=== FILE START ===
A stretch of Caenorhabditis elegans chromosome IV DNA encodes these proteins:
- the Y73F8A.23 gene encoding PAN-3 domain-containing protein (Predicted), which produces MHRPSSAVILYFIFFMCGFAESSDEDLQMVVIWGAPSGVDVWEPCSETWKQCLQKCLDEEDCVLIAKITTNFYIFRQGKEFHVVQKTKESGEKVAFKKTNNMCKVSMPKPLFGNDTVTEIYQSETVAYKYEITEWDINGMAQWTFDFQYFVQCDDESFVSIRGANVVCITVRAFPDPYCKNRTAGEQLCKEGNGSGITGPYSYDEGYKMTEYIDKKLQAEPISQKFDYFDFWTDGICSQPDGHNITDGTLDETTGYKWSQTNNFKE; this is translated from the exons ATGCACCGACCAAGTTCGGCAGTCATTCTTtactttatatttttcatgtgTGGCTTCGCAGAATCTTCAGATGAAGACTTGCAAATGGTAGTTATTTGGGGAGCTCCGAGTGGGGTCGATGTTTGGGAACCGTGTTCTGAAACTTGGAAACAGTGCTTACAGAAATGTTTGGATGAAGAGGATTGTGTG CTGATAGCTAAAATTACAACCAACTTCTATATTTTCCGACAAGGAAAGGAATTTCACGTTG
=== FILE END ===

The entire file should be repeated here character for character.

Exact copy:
A stretch of Caenorhabditis elegans chromosome IV DNA encodes these proteins:
- the Y73F8A.23 gene encoding PAN-3 domain-containing protein (Predicted), which produces MHRPSSAVILYFIFFMCGFAESSDEDLQMVVIWGAPSGVDVWEPCSETWKQCLQKCLDEEDCVLIAKITTNFYIFRQGKEFHVVQKTKESGEKVAFKKTNNMCKVSMPKPLFGNDTVTEIYQSETVAYKYEITEWDINGMAQWTFDFQYFVQCDDESFVSIRGANVVCITVRAFPDPYCKNRTAGEQLCKEGNGSGITGPYSYDEGYKMTEYIDKKLQAEPISQKFDYFDFWTDGICSQPDGHNITDGTLDETTGYKWSQTNNFKE; this is translated from the exons ATGCACCGACCAAGTTCGGCAGTCATTCTTtactttatatttttcatgtgTGGCTTCGCAGAATCTTCAGATGAAGACTTGCAAATGGTAGTTATTTGGGGAGCTCCGAGTGGGGTCGATGTTTGGGAACCGTGTTCTGAAACTTGGAAACAGTGCTTACAGAAATGTTTGGATGAAGAGGATTGTGTG CTGATAGCTAAAATTACAACCAACTTCTATATTTTCCGACAAGGAAAGGAATTTCACGTTG